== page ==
Conversation continued from telephone + e-mail...
To preface this, a friend had problems with his computer lately, odd cases of explorer crashing for "no reason", he could only reboot successfully in safe mode, etc. He initially blamed it on Facebook games, but I'm finding that to be a scapegoat lately, more likely causes are being ignored.
He's a heavy user of thumb drives, and I'm convinced he grabbed one of those thumb drive "viruses" -- some kind of malware that leeches onto the thumb/flash drives, and spreads by way of autorun. I've seen and heard of entire school, college and workplace networks spreading these nasty things.
By default, autorun is enabled in Windows, and the only way to really turn it off through normal means is one drive at a time. Well, a thumb drive adds a new drive in most cases, with autorun already enabled. By the time you can disable it, it's already too late! You need to disable autorun system-wide, for any possible drive letter.
I suggested he look up
Today he wrote back with yet another option to disable it, in XP:
What an awesome idea you had. Really glad you told me about it. I looked into TweakVI and noticed it was for Vista only. Instead Ran Tweak-XP Pro. It only had the ability to diable the cd rom. So I looked even further. Kept coming upon websites saying you could disable it by doing regedit. Uninstalled Tweak and edited my registry manually. Tried putting in a DVD and it didn't autoload. Not sure what I could do to test the other drives. Anyways I was able to diable autorun for all of explorer. Thanks for the idea.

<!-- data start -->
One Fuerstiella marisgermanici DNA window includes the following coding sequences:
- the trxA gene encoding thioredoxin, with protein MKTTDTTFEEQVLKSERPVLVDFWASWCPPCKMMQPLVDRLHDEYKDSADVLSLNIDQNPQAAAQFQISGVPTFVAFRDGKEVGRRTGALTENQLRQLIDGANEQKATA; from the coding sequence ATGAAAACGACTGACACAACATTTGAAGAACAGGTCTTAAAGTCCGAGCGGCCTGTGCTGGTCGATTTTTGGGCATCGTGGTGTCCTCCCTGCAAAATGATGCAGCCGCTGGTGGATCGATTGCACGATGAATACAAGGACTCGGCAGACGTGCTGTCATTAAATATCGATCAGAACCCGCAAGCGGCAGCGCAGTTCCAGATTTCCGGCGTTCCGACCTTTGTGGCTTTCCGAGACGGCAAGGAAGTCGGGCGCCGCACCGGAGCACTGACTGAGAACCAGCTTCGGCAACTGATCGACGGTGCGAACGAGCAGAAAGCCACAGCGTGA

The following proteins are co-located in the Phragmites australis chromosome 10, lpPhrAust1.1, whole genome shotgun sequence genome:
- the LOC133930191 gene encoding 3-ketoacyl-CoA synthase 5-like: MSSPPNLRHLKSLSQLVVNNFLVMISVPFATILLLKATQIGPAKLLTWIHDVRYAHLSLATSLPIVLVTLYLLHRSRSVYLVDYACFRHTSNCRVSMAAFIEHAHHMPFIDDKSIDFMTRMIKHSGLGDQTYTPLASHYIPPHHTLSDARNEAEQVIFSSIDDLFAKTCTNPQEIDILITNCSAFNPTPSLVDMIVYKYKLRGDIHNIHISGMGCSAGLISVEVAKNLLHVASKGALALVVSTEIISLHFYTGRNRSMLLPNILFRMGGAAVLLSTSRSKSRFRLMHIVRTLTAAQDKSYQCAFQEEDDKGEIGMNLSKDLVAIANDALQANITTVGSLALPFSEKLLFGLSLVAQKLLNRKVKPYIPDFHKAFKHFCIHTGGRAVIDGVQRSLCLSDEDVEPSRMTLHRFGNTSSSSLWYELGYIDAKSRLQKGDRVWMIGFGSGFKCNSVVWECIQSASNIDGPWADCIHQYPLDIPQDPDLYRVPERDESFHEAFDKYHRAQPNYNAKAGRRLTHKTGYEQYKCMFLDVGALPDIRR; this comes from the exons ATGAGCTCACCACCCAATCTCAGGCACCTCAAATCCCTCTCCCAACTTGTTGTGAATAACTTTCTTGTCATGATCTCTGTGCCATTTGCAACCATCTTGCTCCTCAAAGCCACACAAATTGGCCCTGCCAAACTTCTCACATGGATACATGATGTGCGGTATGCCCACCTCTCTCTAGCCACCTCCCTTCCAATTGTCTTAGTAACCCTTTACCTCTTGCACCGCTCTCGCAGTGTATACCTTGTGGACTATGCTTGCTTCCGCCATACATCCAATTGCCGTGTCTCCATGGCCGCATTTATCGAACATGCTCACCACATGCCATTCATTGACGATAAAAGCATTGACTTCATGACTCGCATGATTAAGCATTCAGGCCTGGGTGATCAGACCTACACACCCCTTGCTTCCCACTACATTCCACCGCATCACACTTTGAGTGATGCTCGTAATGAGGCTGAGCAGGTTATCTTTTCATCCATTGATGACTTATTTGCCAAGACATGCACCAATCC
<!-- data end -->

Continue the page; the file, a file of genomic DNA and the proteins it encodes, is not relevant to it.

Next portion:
Wanted to share these tips.
Malware (malicious software) is all over the place these days. Some people call it a virus, others call it spyware -- regardless of what you call it, it's never any good for you. Disabling autorun/autoplay is just one more way to protect yourself.
Don't forget to add good anti-virus software, too!
is another good tool, prevents certain changes from being made without your permission. A little dog icon sits by the clock, and it'll bark at you when malware tries to trespass!